In Senegal, the opposition mobilizes against the indefinite postponement of the presidential election

Senegalese gendarmes used tear gas on Sunday, February 4, in Dakar, to disperse hundreds of people who had come to demonstrate against the postponement of the presidential election, before being stoned, the Agency's journalists noted

In Senegal, the opposition mobilizes against the indefinite postponement of the presidential election

Senegalese gendarmes used tear gas on Sunday, February 4, in Dakar, to disperse hundreds of people who had come to demonstrate against the postponement of the presidential election, before being stoned, the Agency's journalists noted. France-Presse (AFP). These clashes followed the announcement on Saturday by President Macky Sall of the postponement of the presidential election scheduled for February 25.

Following this unprecedented decision, which sparked an outcry, the opposition called for demonstrations in the Senegalese capital on Sunday and to maintain the electoral campaign as planned. Men and women of all ages, waving Senegal flags or wearing the jersey of the national football team, converged in the early afternoon towards a roundabout on one of the main roads of the capital, at the call of several candidates.

Heavy tear gas fire

The gendarmes, deployed in large numbers, unleashed heavy fire with tear gas to disperse them. Then they plunged on foot or in a pick-up truck into adjacent neighborhoods in pursuit of fleeing demonstrators. They then suffered numerous stone throws.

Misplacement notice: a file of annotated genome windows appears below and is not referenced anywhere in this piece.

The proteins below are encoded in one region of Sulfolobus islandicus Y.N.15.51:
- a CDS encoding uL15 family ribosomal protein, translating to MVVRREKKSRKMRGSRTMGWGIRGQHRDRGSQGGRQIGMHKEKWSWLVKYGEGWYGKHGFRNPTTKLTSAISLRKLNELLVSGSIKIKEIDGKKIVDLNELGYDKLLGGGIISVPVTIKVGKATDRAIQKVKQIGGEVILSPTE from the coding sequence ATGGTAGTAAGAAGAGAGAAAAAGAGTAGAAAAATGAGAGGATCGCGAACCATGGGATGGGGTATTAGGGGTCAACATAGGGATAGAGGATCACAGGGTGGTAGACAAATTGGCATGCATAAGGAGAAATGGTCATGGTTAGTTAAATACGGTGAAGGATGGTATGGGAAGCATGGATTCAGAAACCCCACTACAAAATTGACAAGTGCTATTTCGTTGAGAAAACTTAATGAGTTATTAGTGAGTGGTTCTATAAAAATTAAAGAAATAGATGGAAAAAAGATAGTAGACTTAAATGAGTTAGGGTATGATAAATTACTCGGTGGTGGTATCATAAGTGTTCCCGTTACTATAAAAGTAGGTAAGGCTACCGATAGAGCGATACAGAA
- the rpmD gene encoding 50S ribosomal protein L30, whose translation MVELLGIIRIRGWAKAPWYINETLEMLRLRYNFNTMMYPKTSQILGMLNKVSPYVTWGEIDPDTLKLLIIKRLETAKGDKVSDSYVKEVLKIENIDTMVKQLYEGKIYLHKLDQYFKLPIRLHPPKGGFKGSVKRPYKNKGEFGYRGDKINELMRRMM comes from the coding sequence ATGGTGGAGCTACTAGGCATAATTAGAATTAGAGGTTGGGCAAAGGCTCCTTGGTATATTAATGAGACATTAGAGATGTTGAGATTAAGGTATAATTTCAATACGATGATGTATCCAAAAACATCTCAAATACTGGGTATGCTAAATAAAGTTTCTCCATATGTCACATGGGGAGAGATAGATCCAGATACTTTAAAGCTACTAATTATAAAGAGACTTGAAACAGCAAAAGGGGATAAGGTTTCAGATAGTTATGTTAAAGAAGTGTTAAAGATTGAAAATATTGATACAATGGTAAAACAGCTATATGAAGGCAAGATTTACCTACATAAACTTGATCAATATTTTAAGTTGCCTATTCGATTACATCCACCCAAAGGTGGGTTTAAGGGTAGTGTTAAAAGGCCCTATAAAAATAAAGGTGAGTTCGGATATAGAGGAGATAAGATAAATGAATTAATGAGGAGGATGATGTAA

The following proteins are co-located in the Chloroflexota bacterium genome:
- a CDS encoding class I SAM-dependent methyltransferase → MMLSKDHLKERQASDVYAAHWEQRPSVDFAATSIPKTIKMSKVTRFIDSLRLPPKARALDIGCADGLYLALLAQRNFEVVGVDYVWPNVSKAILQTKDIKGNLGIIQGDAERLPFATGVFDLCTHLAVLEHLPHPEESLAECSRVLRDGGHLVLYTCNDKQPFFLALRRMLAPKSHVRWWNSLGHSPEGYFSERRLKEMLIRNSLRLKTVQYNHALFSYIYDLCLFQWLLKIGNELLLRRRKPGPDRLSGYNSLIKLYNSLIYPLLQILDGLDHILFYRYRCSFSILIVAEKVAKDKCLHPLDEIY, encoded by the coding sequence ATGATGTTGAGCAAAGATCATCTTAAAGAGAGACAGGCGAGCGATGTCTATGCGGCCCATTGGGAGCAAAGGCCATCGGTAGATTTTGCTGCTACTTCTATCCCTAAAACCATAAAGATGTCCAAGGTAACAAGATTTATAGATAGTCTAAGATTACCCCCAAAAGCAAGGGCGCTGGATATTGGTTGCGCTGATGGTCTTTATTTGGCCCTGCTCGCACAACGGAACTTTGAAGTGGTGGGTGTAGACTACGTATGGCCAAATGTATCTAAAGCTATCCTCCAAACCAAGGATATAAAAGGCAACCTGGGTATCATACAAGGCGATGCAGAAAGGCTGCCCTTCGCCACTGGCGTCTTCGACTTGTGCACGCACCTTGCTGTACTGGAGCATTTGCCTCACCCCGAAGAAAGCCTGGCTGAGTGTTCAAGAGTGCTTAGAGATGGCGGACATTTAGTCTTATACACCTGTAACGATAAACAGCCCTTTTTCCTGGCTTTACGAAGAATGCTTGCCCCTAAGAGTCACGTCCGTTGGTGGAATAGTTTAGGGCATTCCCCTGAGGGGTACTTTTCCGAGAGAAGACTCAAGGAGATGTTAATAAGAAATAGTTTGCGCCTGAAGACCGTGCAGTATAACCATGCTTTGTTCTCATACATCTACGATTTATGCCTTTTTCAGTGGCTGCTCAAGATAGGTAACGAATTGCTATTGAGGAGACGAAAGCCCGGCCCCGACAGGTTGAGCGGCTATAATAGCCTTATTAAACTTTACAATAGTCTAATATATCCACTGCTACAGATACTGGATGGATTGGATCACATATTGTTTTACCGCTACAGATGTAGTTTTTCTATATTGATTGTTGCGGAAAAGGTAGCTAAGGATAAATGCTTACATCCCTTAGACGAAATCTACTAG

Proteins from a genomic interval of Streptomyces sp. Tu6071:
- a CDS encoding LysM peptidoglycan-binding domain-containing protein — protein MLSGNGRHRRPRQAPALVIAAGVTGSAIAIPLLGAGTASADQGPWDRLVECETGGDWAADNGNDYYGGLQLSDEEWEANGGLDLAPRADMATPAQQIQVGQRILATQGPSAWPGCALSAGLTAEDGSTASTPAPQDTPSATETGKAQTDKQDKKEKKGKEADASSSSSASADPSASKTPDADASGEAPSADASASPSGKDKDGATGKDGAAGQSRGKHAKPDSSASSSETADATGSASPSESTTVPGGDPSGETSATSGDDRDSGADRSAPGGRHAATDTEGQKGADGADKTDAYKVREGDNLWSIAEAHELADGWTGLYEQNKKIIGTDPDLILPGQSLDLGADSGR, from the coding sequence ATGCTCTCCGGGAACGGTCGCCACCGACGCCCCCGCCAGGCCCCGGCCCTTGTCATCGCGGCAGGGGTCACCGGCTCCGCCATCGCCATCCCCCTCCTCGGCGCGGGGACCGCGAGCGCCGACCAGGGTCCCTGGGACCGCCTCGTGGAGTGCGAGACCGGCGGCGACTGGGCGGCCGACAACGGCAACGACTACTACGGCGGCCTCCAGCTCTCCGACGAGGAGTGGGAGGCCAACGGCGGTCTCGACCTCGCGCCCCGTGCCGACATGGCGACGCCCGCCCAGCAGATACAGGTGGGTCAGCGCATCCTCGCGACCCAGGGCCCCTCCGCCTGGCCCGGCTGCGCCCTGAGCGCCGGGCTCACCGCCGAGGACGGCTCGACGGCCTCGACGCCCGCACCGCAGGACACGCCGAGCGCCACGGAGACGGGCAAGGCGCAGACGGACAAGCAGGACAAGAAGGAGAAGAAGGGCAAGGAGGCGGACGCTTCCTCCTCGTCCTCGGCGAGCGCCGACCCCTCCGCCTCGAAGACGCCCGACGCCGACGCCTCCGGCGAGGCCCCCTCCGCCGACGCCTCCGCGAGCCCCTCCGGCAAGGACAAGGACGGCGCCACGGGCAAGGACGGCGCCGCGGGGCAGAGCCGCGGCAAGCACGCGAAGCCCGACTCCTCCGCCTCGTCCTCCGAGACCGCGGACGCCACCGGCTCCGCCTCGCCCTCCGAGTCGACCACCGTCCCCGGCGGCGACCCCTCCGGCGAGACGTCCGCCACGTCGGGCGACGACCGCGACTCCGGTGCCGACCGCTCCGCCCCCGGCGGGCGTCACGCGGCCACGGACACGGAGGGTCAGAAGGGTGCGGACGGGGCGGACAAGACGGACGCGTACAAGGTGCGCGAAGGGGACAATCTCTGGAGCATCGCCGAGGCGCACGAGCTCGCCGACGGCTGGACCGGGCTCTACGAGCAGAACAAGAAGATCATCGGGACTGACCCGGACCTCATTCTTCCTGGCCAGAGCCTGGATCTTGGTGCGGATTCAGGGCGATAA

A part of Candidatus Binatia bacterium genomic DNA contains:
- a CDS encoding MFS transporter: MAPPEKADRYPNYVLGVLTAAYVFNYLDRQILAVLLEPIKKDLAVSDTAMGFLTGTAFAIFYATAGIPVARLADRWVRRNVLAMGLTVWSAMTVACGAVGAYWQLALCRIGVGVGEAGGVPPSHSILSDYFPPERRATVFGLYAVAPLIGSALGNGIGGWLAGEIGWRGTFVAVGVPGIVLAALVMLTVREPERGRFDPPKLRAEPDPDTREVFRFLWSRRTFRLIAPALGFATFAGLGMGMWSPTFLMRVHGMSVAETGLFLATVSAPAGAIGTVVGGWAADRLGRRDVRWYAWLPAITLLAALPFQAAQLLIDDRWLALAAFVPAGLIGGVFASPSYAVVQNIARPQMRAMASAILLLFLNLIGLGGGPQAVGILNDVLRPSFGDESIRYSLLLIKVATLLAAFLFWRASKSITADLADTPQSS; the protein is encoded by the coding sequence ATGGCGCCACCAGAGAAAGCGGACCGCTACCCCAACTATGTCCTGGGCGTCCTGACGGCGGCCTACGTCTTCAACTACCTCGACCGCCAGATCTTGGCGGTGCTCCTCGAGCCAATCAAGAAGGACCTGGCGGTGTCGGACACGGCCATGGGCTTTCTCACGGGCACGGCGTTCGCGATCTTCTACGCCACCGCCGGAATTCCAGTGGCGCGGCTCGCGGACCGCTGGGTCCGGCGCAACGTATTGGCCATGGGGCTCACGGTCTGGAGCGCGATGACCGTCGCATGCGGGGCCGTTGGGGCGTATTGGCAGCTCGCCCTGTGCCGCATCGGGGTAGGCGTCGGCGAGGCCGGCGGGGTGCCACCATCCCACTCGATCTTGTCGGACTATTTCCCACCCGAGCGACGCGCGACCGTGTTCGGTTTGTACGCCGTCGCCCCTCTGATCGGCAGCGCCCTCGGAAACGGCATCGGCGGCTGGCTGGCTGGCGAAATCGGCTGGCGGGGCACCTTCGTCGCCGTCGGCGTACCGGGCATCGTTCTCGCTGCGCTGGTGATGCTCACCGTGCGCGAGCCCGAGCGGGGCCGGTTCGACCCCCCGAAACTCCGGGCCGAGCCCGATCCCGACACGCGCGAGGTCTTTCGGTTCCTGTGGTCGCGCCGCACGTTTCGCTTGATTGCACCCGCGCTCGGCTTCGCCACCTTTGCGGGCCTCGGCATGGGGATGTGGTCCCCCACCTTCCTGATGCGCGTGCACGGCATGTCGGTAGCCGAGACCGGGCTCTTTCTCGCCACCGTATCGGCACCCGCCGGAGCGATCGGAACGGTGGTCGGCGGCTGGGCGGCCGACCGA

Young people chanting “Macky Sall dictator! » undertook to set up roadblocks with makeshift means. “We came out to say no to this crime, no to this constitutional coup,” one of the demonstrators, Demba Ba, 36, told AFP. One of the presidential candidates, Daouda Ndiaye, posted a message on social networks in which he claims to have been “brutalized” by the police, and claims that some of his collaborators were “arrested”.

The whole country called to “stand up” against the postponement of the vote

After Macky Sall's decision, the opposition immediately decided to mobilize. “We systematically reject the decree [postponing the presidential election]. We are meeting all Senegalese people this Sunday for a march in Dakar, Cheikh Tidiane Youm, a spokesperson for the opposition camp, said on private radio RFM on Saturday.

“We met and agreed to gather from 3 p.m. to start our [electoral] campaign collectively,” Habib Sy, one of the twenty candidates who were to compete in the election, also said on the same radio. postponed. “All the living forces of the nation must organize, act and obtain the restoration of the Republican calendar,” wrote the intellectual Felwine Sarr in a column.

Senegalese opponent Khalifa Sall, one of the main presidential candidates, also called on the entire country to “stand up” against the postponement of the vote. Former Prime Minister Aminata Touré, for her part, denounced on social networks an “unprecedented democratic regression” and called “democrats and citizens [to] mobilize to defend [the] democratic achievements”.

“Democratic regression”

The decision to postpone the presidential election in a context of serious political crisis by the president elected in 2012 and re-elected in 2019 also caused concern abroad. It once again plunges this country, considered an island of stability in Africa, into the unknown, but which has experienced several episodes of deadly unrest since 2021.